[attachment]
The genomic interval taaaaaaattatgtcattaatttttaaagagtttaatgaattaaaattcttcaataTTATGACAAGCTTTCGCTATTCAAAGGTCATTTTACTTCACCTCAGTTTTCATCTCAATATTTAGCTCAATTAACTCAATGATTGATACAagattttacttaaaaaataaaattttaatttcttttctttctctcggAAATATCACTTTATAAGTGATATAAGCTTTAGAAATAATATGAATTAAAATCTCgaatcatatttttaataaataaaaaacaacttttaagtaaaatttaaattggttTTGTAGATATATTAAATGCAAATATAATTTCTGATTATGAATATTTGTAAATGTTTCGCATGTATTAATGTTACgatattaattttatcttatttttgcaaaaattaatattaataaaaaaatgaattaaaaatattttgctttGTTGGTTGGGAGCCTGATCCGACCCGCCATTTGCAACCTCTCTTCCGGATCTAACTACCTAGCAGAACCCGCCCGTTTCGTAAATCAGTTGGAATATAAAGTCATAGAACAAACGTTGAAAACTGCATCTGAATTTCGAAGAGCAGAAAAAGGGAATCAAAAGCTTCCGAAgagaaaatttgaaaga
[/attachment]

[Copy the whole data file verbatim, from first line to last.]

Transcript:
The genomic interval taaaaaaattatgtcattaatttttaaagagtttaatgaattaaaattcttcaataTTATGACAAGCTTTCGCTATTCAAAGGTCATTTTACTTCACCTCAGTTTTCATCTCAATATTTAGCTCAATTAACTCAATGATTGATACAagattttacttaaaaaataaaattttaatttcttttctttctctcggAAATATCACTTTATAAGTGATATAAGCTTTAGAAATAATATGAATTAAAATCTCgaatcatatttttaataaataaaaaacaacttttaagtaaaatttaaattggttTTGTAGATATATTAAATGCAAATATAATTTCTGATTATGAATATTTGTAAATGTTTCGCATGTATTAATGTTACgatattaattttatcttatttttgcaaaaattaatattaataaaaaaatgaattaaaaatattttgctttGTTGGTTGGGAGCCTGATCCGACCCGCCATTTGCAACCTCTCTTCCGGATCTAACTACCTAGCAGAACCCGCCCGTTTCGTAAATCAGTTGGAATATAAAGTCATAGAACAAACGTTGAAAACTGCATCTGAATTTCGAAGAGCAGAAAAAGGGAATCAAAAGCTTCCGAAgagaaaatttgaaaga